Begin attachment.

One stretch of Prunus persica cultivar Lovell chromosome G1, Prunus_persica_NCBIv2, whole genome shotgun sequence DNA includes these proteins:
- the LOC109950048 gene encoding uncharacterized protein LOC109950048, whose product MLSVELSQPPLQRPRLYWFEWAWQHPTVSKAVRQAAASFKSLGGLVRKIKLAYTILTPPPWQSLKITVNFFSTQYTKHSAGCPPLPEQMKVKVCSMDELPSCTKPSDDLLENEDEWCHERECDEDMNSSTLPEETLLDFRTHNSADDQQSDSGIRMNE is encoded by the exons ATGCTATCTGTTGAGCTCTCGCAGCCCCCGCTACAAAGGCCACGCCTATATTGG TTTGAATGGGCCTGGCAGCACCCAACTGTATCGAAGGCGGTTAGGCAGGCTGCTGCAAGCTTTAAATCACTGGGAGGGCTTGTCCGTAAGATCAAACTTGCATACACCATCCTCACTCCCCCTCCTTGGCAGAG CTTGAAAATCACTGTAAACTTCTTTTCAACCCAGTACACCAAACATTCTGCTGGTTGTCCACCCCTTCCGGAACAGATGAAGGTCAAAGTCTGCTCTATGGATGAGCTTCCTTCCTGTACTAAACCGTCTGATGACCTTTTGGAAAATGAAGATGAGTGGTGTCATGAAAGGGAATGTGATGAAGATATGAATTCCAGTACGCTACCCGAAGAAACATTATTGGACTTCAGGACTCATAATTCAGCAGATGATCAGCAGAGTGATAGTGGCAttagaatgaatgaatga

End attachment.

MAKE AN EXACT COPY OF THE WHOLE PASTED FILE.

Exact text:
One stretch of Prunus persica cultivar Lovell chromosome G1, Prunus_persica_NCBIv2, whole genome shotgun sequence DNA includes these proteins:
- the LOC109950048 gene encoding uncharacterized protein LOC109950048, whose product MLSVELSQPPLQRPRLYWFEWAWQHPTVSKAVRQAAASFKSLGGLVRKIKLAYTILTPPPWQSLKITVNFFSTQYTKHSAGCPPLPEQMKVKVCSMDELPSCTKPSDDLLENEDEWCHERECDEDMNSSTLPEETLLDFRTHNSADDQQSDSGIRMNE is encoded by the exons ATGCTATCTGTTGAGCTCTCGCAGCCCCCGCTACAAAGGCCACGCCTATATTGG TTTGAATGGGCCTGGCAGCACCCAACTGTATCGAAGGCGGTTAGGCAGGCTGCTGCAAGCTTTAAATCACTGGGAGGGCTTGTCCGTAAGATCAAACTTGCATACACCATCCTCACTCCCCCTCCTTGGCAGAG CTTGAAAATCACTGTAAACTTCTTTTCAACCCAGTACACCAAACATTCTGCTGGTTGTCCACCCCTTCCGGAACAGATGAAGGTCAAAGTCTGCTCTATGGATGAGCTTCCTTCCTGTACTAAACCGTCTGATGACCTTTTGGAAAATGAAGATGAGTGGTGTCATGAAAGGGAATGTGATGAAGATATGAATTCCAGTACGCTACCCGAAGAAACATTATTGGACTTCAGGACTCATAATTCAGCAGATGATCAGCAGAGTGATAGTGGCAttagaatgaatgaatga